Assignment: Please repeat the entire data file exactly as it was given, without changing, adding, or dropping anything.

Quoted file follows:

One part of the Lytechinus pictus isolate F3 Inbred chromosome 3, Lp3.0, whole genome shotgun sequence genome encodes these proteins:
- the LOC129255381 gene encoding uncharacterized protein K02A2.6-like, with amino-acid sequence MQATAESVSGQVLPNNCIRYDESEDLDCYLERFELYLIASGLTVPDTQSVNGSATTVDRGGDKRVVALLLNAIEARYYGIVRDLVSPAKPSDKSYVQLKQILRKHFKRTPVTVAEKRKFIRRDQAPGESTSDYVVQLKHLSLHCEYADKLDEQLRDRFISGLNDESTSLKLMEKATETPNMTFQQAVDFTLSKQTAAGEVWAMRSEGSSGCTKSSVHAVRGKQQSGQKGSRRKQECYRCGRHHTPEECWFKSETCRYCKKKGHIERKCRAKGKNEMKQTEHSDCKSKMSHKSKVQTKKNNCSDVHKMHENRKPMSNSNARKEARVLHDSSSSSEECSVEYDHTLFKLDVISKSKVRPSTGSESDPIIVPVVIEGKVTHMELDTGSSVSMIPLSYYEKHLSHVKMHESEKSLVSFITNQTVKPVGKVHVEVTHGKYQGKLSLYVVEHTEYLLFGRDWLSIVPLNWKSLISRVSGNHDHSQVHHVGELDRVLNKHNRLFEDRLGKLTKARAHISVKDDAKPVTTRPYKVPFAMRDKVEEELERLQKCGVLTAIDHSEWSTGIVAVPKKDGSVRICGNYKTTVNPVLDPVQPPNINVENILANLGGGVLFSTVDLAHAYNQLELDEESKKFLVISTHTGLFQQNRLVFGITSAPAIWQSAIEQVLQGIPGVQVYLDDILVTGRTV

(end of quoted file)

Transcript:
One part of the Lytechinus pictus isolate F3 Inbred chromosome 3, Lp3.0, whole genome shotgun sequence genome encodes these proteins:
- the LOC129255381 gene encoding uncharacterized protein K02A2.6-like, with amino-acid sequence MQATAESVSGQVLPNNCIRYDESEDLDCYLERFELYLIASGLTVPDTQSVNGSATTVDRGGDKRVVALLLNAIEARYYGIVRDLVSPAKPSDKSYVQLKQILRKHFKRTPVTVAEKRKFIRRDQAPGESTSDYVVQLKHLSLHCEYADKLDEQLRDRFISGLNDESTSLKLMEKATETPNMTFQQAVDFTLSKQTAAGEVWAMRSEGSSGCTKSSVHAVRGKQQSGQKGSRRKQECYRCGRHHTPEECWFKSETCRYCKKKGHIERKCRAKGKNEMKQTEHSDCKSKMSHKSKVQTKKNNCSDVHKMHENRKPMSNSNARKEARVLHDSSSSSEECSVEYDHTLFKLDVISKSKVRPSTGSESDPIIVPVVIEGKVTHMELDTGSSVSMIPLSYYEKHLSHVKMHESEKSLVSFITNQTVKPVGKVHVEVTHGKYQGKLSLYVVEHTEYLLFGRDWLSIVPLNWKSLISRVSGNHDHSQVHHVGELDRVLNKHNRLFEDRLGKLTKARAHISVKDDAKPVTTRPYKVPFAMRDKVEEELERLQKCGVLTAIDHSEWSTGIVAVPKKDGSVRICGNYKTTVNPVLDPVQPPNINVENILANLGGGVLFSTVDLAHAYNQLELDEESKKFLVISTHTGLFQQNRLVFGITSAPAIWQSAIEQVLQGIPGVQVYLDDILVTGRTV